Dead Brothers

Brother Dave sent an email saying a guy we knew from back in High School had died.  He was just 56.  He was one of three brothers, and two of them have already died.  Dave also knew the brothers in another family; there were three or four of them, and I think three of the four have already died.  One of them had a parachute fail.  A couple of years back I got a call from one of the Wasko’s as we called them—the rest of their name being Polish, quite long and unspellable.  There were three Wasko brothers and he was, he said, the last one.  He called to report that the Wasko I knew best had been found dead in his house surrounded by automobile parts.

That’s a lot of dead brothers.  I didn’t think of us as having come from a particularly rough neighborhood.  But then I remembered a time way back when I worked for an organization called CAMP (college assistance migrant program).  Mostly these were Latino/a people from out in the rural stretches of the Central Valley.  I was talking to this one guy and he said about half of the guys in his graduating class were dead from drugs or having crashed their cars into aqueducts.

Compared to these guys, we—Dave, Steve, Dan and I—didn’t come from a rough neighborhood.  Still that’s quite a few dead brothers from where we did come from, East County San Diego, which was pretty much the equivalent back then of the wrong side of the tracks.  Of course, that was a suburban wrong side of the tracks and not an urban wrong side of the tracks.  The people there might have been mostly working class but they owned their own homes (or were trying to) and we didn’t have gangs, as I recollect, though we did have plenty of drugs.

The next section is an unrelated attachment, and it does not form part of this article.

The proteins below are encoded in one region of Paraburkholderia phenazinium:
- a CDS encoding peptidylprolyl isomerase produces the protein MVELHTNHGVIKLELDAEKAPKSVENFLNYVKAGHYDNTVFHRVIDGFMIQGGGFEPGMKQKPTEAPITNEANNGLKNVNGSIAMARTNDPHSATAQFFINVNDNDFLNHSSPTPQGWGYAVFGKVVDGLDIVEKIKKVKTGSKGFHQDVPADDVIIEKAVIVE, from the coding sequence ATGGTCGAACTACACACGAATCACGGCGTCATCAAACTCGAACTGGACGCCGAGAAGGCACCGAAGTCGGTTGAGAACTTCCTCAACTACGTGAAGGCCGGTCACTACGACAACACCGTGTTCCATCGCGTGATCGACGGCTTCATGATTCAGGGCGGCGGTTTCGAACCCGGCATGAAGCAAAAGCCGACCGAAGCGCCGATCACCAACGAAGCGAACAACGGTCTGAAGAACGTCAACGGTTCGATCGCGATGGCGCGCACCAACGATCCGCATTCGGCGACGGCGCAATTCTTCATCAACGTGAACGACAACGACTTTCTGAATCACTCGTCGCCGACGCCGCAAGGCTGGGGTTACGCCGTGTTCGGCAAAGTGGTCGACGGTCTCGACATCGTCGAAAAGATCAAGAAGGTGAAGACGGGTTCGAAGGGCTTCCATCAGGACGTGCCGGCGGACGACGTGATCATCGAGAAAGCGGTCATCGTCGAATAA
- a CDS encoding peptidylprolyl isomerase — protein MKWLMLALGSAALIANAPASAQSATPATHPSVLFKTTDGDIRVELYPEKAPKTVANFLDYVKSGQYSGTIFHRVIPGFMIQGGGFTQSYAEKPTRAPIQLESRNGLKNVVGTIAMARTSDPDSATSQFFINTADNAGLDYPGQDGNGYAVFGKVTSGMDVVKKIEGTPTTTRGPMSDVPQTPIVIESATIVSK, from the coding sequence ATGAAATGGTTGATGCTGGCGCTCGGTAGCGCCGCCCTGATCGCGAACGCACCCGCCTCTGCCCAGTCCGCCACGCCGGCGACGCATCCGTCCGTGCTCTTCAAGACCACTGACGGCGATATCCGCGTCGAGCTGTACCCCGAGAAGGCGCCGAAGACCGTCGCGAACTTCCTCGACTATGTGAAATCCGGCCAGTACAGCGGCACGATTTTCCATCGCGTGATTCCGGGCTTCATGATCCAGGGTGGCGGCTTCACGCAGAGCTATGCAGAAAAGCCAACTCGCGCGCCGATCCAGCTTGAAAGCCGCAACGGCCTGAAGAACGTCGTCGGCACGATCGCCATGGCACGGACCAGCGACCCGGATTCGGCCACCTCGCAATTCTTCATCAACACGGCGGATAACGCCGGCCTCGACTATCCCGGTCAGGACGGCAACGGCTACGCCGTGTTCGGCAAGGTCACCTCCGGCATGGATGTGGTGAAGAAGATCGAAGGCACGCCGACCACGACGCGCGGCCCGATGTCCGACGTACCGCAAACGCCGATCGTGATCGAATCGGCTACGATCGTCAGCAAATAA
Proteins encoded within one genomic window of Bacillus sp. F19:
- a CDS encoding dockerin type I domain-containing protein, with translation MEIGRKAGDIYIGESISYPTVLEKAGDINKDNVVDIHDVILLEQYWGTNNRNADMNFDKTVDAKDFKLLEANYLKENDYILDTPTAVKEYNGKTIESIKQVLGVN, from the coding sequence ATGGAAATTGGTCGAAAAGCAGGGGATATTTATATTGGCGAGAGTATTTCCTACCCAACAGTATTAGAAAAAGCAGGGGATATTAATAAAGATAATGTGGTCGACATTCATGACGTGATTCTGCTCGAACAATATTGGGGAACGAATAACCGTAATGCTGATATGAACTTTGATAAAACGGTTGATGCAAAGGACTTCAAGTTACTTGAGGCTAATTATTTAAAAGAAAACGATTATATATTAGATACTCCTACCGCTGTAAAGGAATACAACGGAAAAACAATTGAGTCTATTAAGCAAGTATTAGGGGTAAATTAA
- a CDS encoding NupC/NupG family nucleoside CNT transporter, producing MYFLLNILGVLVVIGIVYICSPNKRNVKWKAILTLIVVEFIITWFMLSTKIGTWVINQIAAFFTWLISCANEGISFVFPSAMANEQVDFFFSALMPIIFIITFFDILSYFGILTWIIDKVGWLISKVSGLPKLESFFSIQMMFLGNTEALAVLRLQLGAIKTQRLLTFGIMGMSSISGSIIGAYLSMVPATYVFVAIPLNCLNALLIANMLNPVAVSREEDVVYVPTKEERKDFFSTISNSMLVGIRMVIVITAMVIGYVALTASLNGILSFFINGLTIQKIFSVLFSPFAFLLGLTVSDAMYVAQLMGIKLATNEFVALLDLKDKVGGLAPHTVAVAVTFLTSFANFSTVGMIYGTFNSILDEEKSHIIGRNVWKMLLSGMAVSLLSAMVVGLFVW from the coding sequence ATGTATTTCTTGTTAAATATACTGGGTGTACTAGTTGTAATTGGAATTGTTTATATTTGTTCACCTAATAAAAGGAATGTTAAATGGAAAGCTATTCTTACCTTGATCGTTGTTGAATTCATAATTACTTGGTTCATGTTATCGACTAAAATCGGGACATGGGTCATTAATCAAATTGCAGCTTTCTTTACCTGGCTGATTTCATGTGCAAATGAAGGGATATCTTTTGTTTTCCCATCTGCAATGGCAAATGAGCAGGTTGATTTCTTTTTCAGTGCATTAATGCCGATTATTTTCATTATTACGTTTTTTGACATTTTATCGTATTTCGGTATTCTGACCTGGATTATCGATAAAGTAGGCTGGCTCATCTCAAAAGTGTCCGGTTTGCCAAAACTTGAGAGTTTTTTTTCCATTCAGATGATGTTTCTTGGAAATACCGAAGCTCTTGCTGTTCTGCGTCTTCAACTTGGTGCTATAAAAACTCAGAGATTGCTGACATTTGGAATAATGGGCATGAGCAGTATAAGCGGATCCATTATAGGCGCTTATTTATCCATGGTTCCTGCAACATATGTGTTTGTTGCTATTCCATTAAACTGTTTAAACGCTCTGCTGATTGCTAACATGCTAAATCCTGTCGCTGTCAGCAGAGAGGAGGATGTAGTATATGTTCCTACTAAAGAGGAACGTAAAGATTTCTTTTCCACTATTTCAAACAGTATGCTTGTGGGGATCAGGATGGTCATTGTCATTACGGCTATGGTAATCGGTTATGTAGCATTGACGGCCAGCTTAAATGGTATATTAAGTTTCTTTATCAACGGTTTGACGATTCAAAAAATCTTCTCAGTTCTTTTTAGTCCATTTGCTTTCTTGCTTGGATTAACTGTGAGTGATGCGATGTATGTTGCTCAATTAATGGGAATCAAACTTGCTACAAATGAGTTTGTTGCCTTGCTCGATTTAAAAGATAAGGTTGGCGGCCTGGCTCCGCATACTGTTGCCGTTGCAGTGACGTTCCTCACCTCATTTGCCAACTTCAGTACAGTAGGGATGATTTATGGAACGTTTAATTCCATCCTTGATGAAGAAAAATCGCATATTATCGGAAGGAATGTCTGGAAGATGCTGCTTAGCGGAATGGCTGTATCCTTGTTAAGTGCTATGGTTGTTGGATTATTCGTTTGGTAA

We did have this one guy who would put a thumb over one nostril and blow the most amazing amount of snot out of the other, right there on the road.  He was from Oklahoma.  What was that guy’s name? 

But I guess I am thinking about some article I recently read that offers numbers pretty much showing that lifespan is correlated to income level.  Poorer people don’t die necessarily violently of course, but more piece by piece from bad nutrition, no exercise, lack of education, and not enough medical attention.  Good food costs more than bad food.  In some areas of LA you simply can’t find a “super-market.”  Instead you have rip-off mom and pop operations with high prices and yellow lettuce.

So I guess we are lucky—Dave, Steve, Dan, and I—to still be alive and kicking.  Sometimes when I am talking with my shrink about where I grew up and what I went through, she says, “Neek, you are lucky to be alive.” (or not in jail or in an insane asylum).  She even seems to think I should feel proud about what I have “accomplished.”  Funny, but I don’t feel a damn thing.  I am glad she feels that of course; but for me it’s water off the duck’s back.

What does she know anyway?  She’s a loonie French woman. Her family for a while at least owned an actual castle on the coast of Brittany (that’s a place in France).  A damn castle.  How did I end up seeing a shrink whose family owned a castle?  People from the wrong side of the tracks don’t own castles.

She said the damn thing was really hard to heat.  The castle, I mean.

One Reply to “Dead Brothers”

  1. A guy I work with at the swap-meet had two brothers and a nephew who drank themselves to death at ages younger than I am now….I asked him how much they drank in order to drink themselves to death….a 12 pack every day?….he said it was more like an 18 pack and a pint of tequila…..

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